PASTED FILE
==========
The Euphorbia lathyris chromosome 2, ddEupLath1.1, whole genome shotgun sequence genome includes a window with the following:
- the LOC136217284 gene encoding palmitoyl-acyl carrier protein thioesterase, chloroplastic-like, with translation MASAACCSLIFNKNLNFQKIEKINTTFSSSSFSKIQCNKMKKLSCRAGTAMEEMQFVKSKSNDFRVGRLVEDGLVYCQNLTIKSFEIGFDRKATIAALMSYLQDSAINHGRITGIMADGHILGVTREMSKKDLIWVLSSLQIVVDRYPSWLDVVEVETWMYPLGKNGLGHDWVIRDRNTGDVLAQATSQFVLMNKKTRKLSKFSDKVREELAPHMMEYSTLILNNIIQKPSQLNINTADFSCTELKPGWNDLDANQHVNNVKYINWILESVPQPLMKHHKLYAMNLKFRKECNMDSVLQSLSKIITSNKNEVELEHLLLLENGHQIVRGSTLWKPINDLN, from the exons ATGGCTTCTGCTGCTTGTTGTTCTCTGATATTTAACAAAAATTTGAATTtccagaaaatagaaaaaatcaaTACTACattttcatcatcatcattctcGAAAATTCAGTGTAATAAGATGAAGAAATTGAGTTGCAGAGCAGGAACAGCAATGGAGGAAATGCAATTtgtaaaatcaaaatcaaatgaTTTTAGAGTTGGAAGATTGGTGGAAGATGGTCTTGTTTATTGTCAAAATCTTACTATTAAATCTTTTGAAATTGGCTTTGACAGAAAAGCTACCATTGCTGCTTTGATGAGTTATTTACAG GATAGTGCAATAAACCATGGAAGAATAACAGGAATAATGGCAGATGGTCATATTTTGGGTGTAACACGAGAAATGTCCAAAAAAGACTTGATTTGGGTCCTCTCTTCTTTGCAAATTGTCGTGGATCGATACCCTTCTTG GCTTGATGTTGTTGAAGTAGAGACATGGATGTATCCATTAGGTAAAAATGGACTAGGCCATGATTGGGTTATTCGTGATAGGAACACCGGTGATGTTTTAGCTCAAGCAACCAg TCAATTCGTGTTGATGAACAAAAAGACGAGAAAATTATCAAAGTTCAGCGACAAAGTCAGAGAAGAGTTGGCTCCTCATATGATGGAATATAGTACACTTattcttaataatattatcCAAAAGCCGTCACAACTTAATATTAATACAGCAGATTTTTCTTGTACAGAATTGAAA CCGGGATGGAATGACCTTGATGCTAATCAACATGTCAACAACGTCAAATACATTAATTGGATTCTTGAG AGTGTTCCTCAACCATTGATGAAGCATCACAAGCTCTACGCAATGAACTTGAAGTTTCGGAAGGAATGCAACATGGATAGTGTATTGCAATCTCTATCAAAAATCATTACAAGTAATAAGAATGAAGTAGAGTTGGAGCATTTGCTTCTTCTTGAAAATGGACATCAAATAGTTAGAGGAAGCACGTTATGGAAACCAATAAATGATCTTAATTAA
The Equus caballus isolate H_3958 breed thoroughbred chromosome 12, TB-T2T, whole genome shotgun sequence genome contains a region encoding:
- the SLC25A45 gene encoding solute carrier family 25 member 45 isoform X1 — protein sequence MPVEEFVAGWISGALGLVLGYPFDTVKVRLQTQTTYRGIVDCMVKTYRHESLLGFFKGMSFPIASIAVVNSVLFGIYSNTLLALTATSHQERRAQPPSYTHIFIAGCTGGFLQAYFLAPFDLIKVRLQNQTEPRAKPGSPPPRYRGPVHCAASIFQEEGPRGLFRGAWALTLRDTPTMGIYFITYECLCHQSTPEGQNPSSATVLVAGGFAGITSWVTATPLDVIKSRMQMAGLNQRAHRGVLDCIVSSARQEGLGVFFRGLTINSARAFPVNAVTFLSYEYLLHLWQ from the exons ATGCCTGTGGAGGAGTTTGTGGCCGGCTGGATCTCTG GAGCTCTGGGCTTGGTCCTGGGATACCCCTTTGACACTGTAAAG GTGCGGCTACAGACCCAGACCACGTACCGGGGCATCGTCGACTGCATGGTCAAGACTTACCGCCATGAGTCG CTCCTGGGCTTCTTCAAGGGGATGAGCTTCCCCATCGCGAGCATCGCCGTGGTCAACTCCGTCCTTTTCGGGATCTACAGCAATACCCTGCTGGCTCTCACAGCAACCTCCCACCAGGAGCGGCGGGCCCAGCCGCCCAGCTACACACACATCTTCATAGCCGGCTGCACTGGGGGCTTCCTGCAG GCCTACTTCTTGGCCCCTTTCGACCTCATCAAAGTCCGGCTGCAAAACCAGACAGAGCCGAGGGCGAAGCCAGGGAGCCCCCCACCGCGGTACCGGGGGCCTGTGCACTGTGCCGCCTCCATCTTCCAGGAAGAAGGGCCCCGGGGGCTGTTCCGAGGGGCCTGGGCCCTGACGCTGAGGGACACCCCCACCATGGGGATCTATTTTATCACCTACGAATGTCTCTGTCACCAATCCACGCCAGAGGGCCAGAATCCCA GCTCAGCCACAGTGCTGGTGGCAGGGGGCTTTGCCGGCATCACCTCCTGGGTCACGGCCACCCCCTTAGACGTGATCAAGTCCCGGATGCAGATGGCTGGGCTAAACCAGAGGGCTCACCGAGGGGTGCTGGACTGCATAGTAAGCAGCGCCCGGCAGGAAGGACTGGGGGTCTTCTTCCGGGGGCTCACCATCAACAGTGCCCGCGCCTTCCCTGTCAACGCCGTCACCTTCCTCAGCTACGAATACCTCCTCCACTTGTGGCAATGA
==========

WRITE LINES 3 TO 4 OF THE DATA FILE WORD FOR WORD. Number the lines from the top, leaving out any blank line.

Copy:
The Equus caballus isolate H_3958 breed thoroughbred chromosome 12, TB-T2T, whole genome shotgun sequence genome contains a region encoding:
- the SLC25A45 gene encoding solute carrier family 25 member 45 isoform X1 — protein sequence MPVEEFVAGWISGALGLVLGYPFDTVKVRLQTQTTYRGIVDCMVKTYRHESLLGFFKGMSFPIASIAVVNSVLFGIYSNTLLALTATSHQERRAQPPSYTHIFIAGCTGGFLQAYFLAPFDLIKVRLQNQTEPRAKPGSPPPRYRGPVHCAASIFQEEGPRGLFRGAWALTLRDTPTMGIYFITYECLCHQSTPEGQNPSSATVLVAGGFAGITSWVTATPLDVIKSRMQMAGLNQRAHRGVLDCIVSSARQEGLGVFFRGLTINSARAFPVNAVTFLSYEYLLHLWQ from the exons ATGCCTGTGGAGGAGTTTGTGGCCGGCTGGATCTCTG GAGCTCTGGGCTTGGTCCTGGGATACCCCTTTGACACTGTAAAG GTGCGGCTACAGACCCAGACCACGTACCGGGGCATCGTCGACTGCATGGTCAAGACTTACCGCCATGAGTCG CTCCTGGGCTTCTTCAAGGGGATGAGCTTCCCCATCGCGAGCATCGCCGTGGTCAACTCCGTCCTTTTCGGGATCTACAGCAATACCCTGCTGGCTCTCACAGCAACCTCCCACCAGGAGCGGCGGGCCCAGCCGCCCAGCTACACACACATCTTCATAGCCGGCTGCACTGGGGGCTTCCTGCAG GCCTACTTCTTGGCCCCTTTCGACCTCATCAAAGTCCGGCTGCAAAACCAGACAGAGCCGAGGGCGAAGCCAGGGAGCCCCCCACCGCGGTACCGGGGGCCTGTGCACTGTGCCGCCTCCATCTTCCAGGAAGAAGGGCCCCGGGGGCTGTTCCGAGGGGCCTGGGCCCTGACGCTGAGGGACACCCCCACCATGGGGATCTATTTTATCACCTACGAATGTCTCTGTCACCAATCCACGCCAGAGGGCCAGAATCCCA GCTCAGCCACAGTGCTGGTGGCAGGGGGCTTTGCCGGCATCACCTCCTGGGTCACGGCCACCCCCTTAGACGTGATCAAGTCCCGGATGCAGATGGCTGGGCTAAACCAGAGGGCTCACCGAGGGGTGCTGGACTGCATAGTAAGCAGCGCCCGGCAGGAAGGACTGGGGGTCTTCTTCCGGGGGCTCACCATCAACAGTGCCCGCGCCTTCCCTGTCAACGCCGTCACCTTCCTCAGCTACGAATACCTCCTCCACTTGTGGCAATGA